So in general he calls for a sustainable retreat from our current methods of energy production. Where we get serious about really doing something with the facts of the situation rather than the romantic nature of some people’s ideas like running everything from renewables.
After that book James wrote another one a few years later called The Vanishing Race of Gaia: A Final Warning. Now in this book he does repeat some concepts from the early book, in order to introduce new readers to the critical concepts. So you don’t have to read the first one before this one.
What was interesting was he pointed out average air temperature is a poor measure of the earth’s warming since after you melt the ice caps, like an ice cube in a drink, the water stays cold for a while keeping things cooler than they really are around you. So in the end if you really want to measure warming you have to use rising sea levels since they can only rise from expanding due to heating or adding water from melting ice. At that point he points out an article in the last few years that showed sea levels were rising by 1.6 or 1.7 times that predicted by the IPCC.
So overall he feels we are past the point of mitigating our emissions to prevent things, it will happen anyway. It’s too little, too later. So he is calling for international plans to now include adaptation to our new climate, rather than just trying to reduce emissions. This leads us into the real issue with this point of view: we have very hard choices ahead of us. We won’t be able to support the current population in our current lifestyles and for those areas that will support us in the long run we will have to choose who will be let in and who will not be. He doesn’t propose how you would determine that but leaves that issue hanging.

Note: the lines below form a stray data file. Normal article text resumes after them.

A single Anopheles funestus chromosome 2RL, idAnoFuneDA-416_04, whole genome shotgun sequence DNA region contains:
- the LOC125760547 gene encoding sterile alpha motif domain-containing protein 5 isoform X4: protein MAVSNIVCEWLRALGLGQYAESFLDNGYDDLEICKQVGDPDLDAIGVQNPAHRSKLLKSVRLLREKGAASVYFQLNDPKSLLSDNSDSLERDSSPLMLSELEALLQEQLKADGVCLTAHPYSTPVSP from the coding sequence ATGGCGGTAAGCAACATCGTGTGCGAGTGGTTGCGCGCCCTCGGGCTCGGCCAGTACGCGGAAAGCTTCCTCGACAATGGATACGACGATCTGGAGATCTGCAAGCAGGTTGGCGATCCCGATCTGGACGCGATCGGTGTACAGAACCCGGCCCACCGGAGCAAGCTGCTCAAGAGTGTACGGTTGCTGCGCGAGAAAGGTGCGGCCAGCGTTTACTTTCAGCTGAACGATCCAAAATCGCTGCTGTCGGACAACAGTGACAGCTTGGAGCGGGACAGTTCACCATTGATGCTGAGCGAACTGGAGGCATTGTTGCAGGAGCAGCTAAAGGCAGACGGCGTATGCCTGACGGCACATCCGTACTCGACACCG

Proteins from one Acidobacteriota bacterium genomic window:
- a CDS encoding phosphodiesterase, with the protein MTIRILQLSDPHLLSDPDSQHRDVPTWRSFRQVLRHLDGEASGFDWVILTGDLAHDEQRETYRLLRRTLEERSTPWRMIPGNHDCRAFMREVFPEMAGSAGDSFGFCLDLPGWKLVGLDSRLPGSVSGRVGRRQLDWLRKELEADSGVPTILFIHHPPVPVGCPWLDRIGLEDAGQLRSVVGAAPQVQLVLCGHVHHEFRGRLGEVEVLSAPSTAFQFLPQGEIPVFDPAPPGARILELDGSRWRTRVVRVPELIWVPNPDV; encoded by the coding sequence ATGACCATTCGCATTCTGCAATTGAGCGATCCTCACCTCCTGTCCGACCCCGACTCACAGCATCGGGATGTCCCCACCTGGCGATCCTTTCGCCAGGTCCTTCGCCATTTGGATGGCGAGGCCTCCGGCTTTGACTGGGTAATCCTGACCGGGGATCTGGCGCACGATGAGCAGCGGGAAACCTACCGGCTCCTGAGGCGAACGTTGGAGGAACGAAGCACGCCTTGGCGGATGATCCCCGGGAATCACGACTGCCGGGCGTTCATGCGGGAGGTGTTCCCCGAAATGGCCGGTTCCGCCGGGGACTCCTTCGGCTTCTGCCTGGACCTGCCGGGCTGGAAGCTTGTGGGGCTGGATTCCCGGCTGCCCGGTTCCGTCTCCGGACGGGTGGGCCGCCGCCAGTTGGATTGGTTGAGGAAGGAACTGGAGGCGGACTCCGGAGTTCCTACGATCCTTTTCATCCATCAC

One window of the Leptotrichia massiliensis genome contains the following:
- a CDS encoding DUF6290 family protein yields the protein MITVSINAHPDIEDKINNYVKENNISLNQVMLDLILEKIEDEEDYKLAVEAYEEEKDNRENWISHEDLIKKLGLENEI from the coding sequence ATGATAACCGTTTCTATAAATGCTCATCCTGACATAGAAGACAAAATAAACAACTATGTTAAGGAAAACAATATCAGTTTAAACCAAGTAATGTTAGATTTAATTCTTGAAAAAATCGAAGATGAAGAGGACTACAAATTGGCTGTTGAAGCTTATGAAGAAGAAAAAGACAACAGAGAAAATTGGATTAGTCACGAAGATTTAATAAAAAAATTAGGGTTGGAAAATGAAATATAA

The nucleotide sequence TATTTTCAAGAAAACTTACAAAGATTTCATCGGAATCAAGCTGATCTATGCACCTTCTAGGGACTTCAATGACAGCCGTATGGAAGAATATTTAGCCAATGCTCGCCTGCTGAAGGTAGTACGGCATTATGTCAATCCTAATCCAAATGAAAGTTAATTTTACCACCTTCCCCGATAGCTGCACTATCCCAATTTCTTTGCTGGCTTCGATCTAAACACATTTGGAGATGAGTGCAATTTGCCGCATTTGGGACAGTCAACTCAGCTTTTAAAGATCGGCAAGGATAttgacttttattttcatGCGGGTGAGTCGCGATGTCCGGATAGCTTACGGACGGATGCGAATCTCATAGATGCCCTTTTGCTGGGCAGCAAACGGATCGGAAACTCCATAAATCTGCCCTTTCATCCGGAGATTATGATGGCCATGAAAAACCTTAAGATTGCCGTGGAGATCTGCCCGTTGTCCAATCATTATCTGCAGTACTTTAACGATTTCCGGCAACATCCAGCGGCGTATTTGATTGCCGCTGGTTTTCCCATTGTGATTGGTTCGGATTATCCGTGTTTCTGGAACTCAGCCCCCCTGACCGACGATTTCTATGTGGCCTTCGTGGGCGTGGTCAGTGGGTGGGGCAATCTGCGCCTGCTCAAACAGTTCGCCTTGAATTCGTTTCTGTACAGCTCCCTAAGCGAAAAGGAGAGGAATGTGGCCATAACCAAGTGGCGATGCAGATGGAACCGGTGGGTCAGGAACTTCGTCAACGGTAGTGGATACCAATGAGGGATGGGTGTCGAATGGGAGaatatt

He does repeat that nuclear power is still a good option and why. Then he also points out some positive developments with solar thermal power generation that could work in some areas to produce power.
Perhaps the most interesting chapter in the book was towards the end called: To Be or Not to Be Green. In this chapter he explored his own story of trying to be ‘green’ and how he learned how little he knew about the world and the best way to do it. So in short he realized we often think we could be stewards of the planet which is laughable due to our ignorance. Planting trees doesn’t make a forest, the interactions in a real forest are much more complex than just trees. In the end he points out the one item we tend to forget. We are part of Gaia, she’s the only home we have and just like a mother she can smack us upside the head when we’ve been stupid.
So overall these were very interesting books to read, but they will make you feel a bit depressed. Are we past the point of no return? To be honest it is possible, but I’m not sure. Unfortunately we won’t know that until we have past that point. I do know that just about any government in the world isn’t even close to meeting the recommendations of the IPCC so if they are really as wrong as James suggests it seems likely we are going to be in trouble sooner than later.